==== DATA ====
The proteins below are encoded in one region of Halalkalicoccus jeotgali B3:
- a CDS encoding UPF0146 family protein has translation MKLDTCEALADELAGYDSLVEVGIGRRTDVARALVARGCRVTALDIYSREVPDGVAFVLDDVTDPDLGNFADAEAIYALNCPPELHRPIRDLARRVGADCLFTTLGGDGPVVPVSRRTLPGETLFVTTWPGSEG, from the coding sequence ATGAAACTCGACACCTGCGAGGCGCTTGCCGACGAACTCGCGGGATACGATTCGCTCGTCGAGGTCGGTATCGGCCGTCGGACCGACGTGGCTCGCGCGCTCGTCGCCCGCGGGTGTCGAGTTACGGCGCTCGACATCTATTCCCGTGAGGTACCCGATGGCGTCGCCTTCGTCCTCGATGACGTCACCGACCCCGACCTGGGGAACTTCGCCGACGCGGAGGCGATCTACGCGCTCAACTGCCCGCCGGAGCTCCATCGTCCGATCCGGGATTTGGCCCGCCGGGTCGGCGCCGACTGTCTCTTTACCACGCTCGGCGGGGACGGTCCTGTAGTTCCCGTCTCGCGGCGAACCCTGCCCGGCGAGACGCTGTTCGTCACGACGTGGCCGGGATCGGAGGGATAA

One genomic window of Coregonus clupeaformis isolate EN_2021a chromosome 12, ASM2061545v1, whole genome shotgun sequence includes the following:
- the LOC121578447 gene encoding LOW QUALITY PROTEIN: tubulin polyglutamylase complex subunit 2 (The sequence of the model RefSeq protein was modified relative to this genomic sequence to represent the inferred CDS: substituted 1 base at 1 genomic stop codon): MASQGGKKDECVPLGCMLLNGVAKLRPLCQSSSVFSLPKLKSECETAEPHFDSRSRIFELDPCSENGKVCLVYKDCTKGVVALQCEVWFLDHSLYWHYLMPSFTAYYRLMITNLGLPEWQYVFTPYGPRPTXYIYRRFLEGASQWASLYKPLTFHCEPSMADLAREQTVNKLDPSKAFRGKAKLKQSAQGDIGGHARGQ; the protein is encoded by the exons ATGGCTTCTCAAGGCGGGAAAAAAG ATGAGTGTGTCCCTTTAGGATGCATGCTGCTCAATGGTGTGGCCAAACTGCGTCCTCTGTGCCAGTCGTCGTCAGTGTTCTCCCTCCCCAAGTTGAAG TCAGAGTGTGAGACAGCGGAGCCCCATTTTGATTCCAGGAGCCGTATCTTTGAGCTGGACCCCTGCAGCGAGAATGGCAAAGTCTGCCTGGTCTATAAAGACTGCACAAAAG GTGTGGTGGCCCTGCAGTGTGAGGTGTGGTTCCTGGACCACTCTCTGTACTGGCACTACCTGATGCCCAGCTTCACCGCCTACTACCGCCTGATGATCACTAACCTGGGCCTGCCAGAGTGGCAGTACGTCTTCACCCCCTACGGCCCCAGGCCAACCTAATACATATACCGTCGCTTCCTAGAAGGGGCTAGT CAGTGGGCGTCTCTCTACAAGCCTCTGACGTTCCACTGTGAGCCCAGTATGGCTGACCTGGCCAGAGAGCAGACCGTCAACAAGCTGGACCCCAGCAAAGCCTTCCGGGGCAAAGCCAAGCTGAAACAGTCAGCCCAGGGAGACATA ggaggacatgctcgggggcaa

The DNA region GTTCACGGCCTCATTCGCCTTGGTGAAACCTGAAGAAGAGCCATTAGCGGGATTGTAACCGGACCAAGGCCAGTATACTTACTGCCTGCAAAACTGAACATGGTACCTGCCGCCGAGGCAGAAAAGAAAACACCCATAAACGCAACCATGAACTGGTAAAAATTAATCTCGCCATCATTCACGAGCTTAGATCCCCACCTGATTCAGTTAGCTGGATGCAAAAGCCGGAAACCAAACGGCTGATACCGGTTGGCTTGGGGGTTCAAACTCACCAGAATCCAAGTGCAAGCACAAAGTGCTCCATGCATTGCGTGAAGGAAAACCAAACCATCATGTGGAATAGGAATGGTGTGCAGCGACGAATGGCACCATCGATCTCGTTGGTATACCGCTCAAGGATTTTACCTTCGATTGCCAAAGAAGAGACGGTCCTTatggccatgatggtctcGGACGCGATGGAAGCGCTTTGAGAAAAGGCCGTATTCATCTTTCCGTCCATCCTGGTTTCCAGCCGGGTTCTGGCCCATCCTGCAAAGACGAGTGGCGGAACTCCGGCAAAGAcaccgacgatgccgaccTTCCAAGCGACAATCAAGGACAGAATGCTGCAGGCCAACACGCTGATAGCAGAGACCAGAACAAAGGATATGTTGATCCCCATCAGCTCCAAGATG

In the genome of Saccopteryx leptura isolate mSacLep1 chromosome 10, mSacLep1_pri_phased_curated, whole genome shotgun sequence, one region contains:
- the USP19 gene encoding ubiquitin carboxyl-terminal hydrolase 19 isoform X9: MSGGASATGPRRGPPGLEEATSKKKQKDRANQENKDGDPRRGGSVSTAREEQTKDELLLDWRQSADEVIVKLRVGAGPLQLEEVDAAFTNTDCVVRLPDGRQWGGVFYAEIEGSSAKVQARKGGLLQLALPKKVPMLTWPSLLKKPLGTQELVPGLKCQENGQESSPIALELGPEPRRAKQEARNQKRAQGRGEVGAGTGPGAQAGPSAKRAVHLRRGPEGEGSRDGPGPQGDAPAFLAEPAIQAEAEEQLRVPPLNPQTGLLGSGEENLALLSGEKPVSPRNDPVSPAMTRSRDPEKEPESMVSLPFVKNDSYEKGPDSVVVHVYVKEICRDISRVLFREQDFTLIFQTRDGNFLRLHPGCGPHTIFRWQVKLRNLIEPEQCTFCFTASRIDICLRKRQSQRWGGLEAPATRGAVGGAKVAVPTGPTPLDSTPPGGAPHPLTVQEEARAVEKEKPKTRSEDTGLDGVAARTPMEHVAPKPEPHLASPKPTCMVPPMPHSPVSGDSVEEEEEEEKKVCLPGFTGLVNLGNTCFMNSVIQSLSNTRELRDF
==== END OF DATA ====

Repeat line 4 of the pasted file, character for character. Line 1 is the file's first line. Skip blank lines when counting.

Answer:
- the LOC121578447 gene encoding LOW QUALITY PROTEIN: tubulin polyglutamylase complex subunit 2 (The sequence of the model RefSeq protein was modified relative to this genomic sequence to represent the inferred CDS: substituted 1 base at 1 genomic stop codon): MASQGGKKDECVPLGCMLLNGVAKLRPLCQSSSVFSLPKLKSECETAEPHFDSRSRIFELDPCSENGKVCLVYKDCTKGVVALQCEVWFLDHSLYWHYLMPSFTAYYRLMITNLGLPEWQYVFTPYGPRPTXYIYRRFLEGASQWASLYKPLTFHCEPSMADLAREQTVNKLDPSKAFRGKAKLKQSAQGDIGGHARGQ; the protein is encoded by the exons ATGGCTTCTCAAGGCGGGAAAAAAG ATGAGTGTGTCCCTTTAGGATGCATGCTGCTCAATGGTGTGGCCAAACTGCGTCCTCTGTGCCAGTCGTCGTCAGTGTTCTCCCTCCCCAAGTTGAAG TCAGAGTGTGAGACAGCGGAGCCCCATTTTGATTCCAGGAGCCGTATCTTTGAGCTGGACCCCTGCAGCGAGAATGGCAAAGTCTGCCTGGTCTATAAAGACTGCACAAAAG GTGTGGTGGCCCTGCAGTGTGAGGTGTGGTTCCTGGACCACTCTCTGTACTGGCACTACCTGATGCCCAGCTTCACCGCCTACTACCGCCTGATGATCACTAACCTGGGCCTGCCAGAGTGGCAGTACGTCTTCACCCCCTACGGCCCCAGGCCAACCTAATACATATACCGTCGCTTCCTAGAAGGGGCTAGT CAGTGGGCGTCTCTCTACAAGCCTCTGACGTTCCACTGTGAGCCCAGTATGGCTGACCTGGCCAGAGAGCAGACCGTCAACAAGCTGGACCCCAGCAAAGCCTTCCGGGGCAAAGCCAAGCTGAAACAGTCAGCCCAGGGAGACATA ggaggacatgctcgggggcaa